A while back I was shooting some engagement pictures for my friend at an abandoned ranch area in San Diego and we noticed a lot of animal bones around. I mentioned to her that I thought they would make cool home accessories and even Halloween decorations if they were cleaned up. They can be quite expensive at trendy stores. She didn’t have much to say about the subject, but a few weeks later her husband showed up with a paper bag containing a goat and cat skull for me. I was pretty stoked about the goat skull but I won’t lie, the cat skull still creeps me out a little, because aww kitty. I saved it for later (for you know, like, spells and stuff), but I got down to business with the goat.
I know the idea of cleaning animal bones probably sounds creepy to some of you. I don’t really blame you. At certain points it kind of weirded me out too — like the moment I realized I was brushing a dead goats teeth. It’s fiiine. You’re recycling.
Anyway, the first step is to clean off whatever dirt and grime you can using warm water and a soft tooth brush.
Next, you’re going to soak the skull in 40% liquid peroxide. You can get this at beauty supply stores. It’s basically the developer you use for dying your hair. Regular peroxide from the pharmacy isn’t strong enough.
Then you’re going to soak it for as long as it takes. You want any grime, fatty deposits, and stains to dissolve or break away from the bone. This could take a few weeks depending on how dirty your bones are. There are other methods you can use, but peroxide and patience is the best for this kind of relatively clean skull. By that I mean no remaining flesh or hair on the bone. Jakes Bones is a really good resource for other methods and techniques. A great tip from Jake is to not get peroxide on the antlers or horns because “it looks rubbish”. So I obviously tried to avoid that.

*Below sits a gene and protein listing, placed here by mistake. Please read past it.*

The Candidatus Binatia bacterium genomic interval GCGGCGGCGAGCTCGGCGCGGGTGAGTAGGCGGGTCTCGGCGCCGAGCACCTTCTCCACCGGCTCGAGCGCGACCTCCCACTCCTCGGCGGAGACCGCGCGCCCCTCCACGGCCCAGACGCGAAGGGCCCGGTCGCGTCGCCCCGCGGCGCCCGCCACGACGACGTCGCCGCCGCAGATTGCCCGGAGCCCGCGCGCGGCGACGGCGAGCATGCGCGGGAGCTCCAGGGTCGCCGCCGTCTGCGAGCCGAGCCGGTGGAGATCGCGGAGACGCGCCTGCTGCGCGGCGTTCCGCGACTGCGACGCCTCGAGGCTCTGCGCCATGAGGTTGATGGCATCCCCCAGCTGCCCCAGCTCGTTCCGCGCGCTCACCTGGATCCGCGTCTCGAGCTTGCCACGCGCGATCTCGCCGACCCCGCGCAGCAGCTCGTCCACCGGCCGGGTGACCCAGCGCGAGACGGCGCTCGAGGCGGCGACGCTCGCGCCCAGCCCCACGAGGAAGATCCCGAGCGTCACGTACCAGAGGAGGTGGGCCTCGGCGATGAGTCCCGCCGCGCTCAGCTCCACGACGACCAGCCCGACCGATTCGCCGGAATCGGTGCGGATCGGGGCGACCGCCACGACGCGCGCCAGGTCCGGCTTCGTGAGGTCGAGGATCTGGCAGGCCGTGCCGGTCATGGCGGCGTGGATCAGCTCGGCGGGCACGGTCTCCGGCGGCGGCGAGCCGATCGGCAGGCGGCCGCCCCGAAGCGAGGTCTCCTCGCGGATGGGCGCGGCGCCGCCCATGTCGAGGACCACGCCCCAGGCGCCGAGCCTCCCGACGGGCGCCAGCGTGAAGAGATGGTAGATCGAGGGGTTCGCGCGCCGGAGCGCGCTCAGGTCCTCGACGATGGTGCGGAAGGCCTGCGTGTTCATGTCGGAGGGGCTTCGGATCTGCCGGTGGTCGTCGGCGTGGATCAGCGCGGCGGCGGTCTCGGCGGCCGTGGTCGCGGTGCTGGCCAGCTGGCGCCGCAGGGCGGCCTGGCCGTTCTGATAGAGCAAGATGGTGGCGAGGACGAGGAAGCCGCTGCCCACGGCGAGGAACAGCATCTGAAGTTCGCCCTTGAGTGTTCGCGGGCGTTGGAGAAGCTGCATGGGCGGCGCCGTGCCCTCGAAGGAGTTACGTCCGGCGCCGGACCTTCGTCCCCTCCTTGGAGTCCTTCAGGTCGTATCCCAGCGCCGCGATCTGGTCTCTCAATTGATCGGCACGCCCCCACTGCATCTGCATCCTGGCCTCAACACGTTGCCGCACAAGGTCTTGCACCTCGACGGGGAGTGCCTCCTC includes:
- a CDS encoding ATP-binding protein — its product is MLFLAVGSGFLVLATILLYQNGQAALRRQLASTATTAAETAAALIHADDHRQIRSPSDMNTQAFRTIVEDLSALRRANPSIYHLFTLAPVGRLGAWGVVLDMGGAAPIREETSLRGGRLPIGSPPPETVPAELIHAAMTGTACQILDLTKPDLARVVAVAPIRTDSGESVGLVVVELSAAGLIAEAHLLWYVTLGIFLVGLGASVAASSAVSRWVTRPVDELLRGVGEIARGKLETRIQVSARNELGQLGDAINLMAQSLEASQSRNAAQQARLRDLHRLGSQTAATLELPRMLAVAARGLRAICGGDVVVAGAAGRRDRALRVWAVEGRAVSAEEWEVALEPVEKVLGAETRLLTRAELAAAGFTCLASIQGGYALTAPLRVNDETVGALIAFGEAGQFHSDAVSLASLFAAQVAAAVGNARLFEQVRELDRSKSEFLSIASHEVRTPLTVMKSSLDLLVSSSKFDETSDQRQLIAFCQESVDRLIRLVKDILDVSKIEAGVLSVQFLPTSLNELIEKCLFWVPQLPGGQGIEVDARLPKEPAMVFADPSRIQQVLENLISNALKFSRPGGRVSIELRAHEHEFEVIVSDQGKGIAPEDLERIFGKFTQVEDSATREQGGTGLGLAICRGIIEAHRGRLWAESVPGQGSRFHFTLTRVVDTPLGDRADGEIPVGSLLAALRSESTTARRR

I let the goat skull soak, covered with a tea towel, for about 2 weeks. I topped it off with warm water any time the liquid level got a little low. I was a little worried that it wasn’t going to be white enough, but I had to leave on a trip and didn’t want to leave it soaking unattended for too long. The problem with wet bones is that they can look brown or dark, so it’s sometimes hard to tell if you’re at the level of whiteness you want. Let dry and check it out. If it needs more time, just put it back in the bucket for a few days. When your skull is ready give it a quick rinse and remove any remaining debris. Let it dry in a sunny spot for a day or two.
As you can see it dried nice and white.
Now you know what to do if you ever find a cool looking animal skeleton and want to try to use the bones for decor or art.
I went a little further and added a little copper leafing to mine by using Martha Stewart Crafts gilding products.
I brushed gilding adhesive onto to the areas I wanted to cover. I didn’t go too far up the horn because it’s very porous and probably wouldn’t stick, plus I like the texture and natural color.
Let the adhesive dry a little to become tacky enough for the gilding sheets to stick to.
Tip: These little gloves are great to prevent your fingers from sticking to and ruining your gilding sheets.
Next, just brush away any excess by using a soft bristled brush.
I like the texture and finish the copper leaf much more than paint.
Check it out looking all snazzy on my bar cart.